An online women’s magazine in New Zealand (http://www.nzgirl.co.nz/) had, some time ago, initiated a campaign called ‘I’ve got a lovely pair’ to raise breast cancer awareness. For every 50 pictures of breasts posted by women, NZ Girl claimed to donate $1000 to breast cancer research. The website, targeted at women in their 20s and 30s, experienced an unusually high number of visitors the night they initiated the campaign, resulting in the website crashing down.
Only a couple of months ago, the US based GoTopless campaign had created a similar controversy by organising a day long event/protest in which women asserted their right to be topless on a beach just as men can be by going, well, topless. Unsurprisingly, a large number of male photographers turned up on the site of the campaign.
Any woman baring her breasts has never escaped controversy be it a mother feeding her baby on the bus, a supermodel going topless on the cover of a glossy magazine or the good old ‘bra-burners’ whipping them out for equal rights! The threat remains the same – the possibility of all these actions spilling over into the realm of pornography. But can the opposite be true – that is, pornography being threatened by these actions? Arguably so.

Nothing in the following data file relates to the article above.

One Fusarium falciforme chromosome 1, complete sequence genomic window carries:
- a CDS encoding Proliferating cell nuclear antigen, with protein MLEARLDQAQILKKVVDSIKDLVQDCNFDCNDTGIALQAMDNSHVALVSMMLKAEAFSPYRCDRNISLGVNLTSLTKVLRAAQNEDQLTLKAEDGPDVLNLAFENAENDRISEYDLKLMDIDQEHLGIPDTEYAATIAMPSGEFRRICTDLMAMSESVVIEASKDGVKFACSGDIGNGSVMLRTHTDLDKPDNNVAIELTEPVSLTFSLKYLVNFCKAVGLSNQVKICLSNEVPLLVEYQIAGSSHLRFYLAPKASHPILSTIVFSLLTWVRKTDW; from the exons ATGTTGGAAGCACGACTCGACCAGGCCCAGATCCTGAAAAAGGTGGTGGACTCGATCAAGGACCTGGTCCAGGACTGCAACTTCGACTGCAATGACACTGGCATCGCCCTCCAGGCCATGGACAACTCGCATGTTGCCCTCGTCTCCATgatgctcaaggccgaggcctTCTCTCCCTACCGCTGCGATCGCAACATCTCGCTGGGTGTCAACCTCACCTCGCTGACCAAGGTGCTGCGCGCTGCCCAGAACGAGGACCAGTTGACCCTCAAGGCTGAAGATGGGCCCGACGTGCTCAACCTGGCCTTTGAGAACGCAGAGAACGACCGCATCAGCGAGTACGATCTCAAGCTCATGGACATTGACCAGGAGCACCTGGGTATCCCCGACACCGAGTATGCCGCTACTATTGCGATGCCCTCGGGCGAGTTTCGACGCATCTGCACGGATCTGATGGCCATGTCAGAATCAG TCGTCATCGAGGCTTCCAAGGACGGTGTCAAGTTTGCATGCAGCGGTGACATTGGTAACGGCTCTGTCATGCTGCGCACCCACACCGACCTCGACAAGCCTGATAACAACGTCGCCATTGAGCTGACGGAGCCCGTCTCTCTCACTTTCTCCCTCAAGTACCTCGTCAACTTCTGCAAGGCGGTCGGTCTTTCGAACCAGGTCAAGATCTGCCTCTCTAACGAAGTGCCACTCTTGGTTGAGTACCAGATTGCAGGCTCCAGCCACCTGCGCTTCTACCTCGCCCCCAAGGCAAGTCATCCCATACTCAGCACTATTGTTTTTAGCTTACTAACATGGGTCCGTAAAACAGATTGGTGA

Though NZ Girl came under the fire from several of its readers and feminist groups for using images of women’s breasts to increase their website traffic, it is worth holding back for a moment to notice the wondrous multiplicity of the pictures of breasts posted by women, and men, on the website. Numerous images of small breasts, large breasts, bare breasts, breasts covered up in bras, saggy breasts, breasts with birthmarks, breasts having undergone surgery and men’s breasts were posted on the website.
It is refreshing to not only see pictures of what would be otherwise strictly called men’s ‘chests’ under the classification of ‘breasts’, but also to note that these breasts are not the voluptuous, equally sized, well rounded, pornographically glowing breasts; in fact, each pair tells its own story. And the campaign line goes very well with this plurality – I’ve got a lovely pair!
Now whether or not men are going on to the website for the mere attraction of ogling at women’s breasts is a different story. Do men find women’s breasts sexually appealing? No doubt, most of them do. Do women consider their breasts to be sexual assets? Once again, most of them do. It might be extremely difficult to unlearn the sexual deposit in breasts made by culture but it is certainly not impossible to rescue them from the idea of that perfect pair of mounds of flesh meant to be ogled at for sexual pleasure/arousal.
There is a glimmer of hope in campaigns that show off women’s breasts because they have started to take up space in the new media that has been, for quite long, the reserve of pornography. I would love to know what you think about campaigns like these.